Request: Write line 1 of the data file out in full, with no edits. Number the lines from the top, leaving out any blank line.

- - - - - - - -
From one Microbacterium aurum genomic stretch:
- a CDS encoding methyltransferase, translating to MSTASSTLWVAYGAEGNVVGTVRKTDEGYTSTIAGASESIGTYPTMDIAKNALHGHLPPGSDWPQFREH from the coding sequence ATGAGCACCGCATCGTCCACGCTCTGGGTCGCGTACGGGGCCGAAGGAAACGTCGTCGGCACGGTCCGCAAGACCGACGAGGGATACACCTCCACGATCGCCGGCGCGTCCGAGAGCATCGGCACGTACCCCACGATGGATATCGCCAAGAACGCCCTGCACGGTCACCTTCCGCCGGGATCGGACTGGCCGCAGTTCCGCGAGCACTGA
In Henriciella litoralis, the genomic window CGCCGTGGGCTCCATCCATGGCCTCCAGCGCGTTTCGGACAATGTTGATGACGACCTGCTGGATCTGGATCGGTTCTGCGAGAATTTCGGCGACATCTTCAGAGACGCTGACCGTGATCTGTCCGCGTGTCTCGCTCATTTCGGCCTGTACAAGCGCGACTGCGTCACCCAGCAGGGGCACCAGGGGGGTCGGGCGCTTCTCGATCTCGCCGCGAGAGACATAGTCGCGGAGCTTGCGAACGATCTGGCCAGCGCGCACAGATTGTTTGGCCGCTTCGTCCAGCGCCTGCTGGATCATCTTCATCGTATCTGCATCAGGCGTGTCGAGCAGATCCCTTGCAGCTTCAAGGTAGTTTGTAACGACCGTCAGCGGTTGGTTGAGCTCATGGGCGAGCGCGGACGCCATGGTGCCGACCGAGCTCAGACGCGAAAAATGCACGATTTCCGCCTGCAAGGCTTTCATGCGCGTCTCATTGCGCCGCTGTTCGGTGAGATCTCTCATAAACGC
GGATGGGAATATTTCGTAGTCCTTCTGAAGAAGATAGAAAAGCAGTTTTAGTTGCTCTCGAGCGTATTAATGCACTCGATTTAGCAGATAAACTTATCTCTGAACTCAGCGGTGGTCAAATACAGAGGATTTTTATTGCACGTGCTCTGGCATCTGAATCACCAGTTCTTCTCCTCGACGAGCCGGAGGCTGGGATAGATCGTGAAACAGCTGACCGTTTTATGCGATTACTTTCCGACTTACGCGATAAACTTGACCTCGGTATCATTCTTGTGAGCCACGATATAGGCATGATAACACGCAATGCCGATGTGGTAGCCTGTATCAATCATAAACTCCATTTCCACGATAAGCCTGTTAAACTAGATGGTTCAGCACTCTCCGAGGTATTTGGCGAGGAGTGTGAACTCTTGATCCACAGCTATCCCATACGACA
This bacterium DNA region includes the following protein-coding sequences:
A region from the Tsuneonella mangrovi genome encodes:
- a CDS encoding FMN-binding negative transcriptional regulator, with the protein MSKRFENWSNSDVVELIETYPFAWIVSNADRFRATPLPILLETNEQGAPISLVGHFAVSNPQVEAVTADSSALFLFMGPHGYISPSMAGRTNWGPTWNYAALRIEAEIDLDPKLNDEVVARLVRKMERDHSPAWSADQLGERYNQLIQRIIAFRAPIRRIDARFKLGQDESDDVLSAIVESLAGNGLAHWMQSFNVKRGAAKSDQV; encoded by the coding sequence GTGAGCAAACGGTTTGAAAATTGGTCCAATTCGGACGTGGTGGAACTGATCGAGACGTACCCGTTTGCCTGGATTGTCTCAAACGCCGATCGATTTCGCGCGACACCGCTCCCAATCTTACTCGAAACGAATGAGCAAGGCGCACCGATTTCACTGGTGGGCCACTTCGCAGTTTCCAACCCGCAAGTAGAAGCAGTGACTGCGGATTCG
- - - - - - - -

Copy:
From one Microbacterium aurum genomic stretch: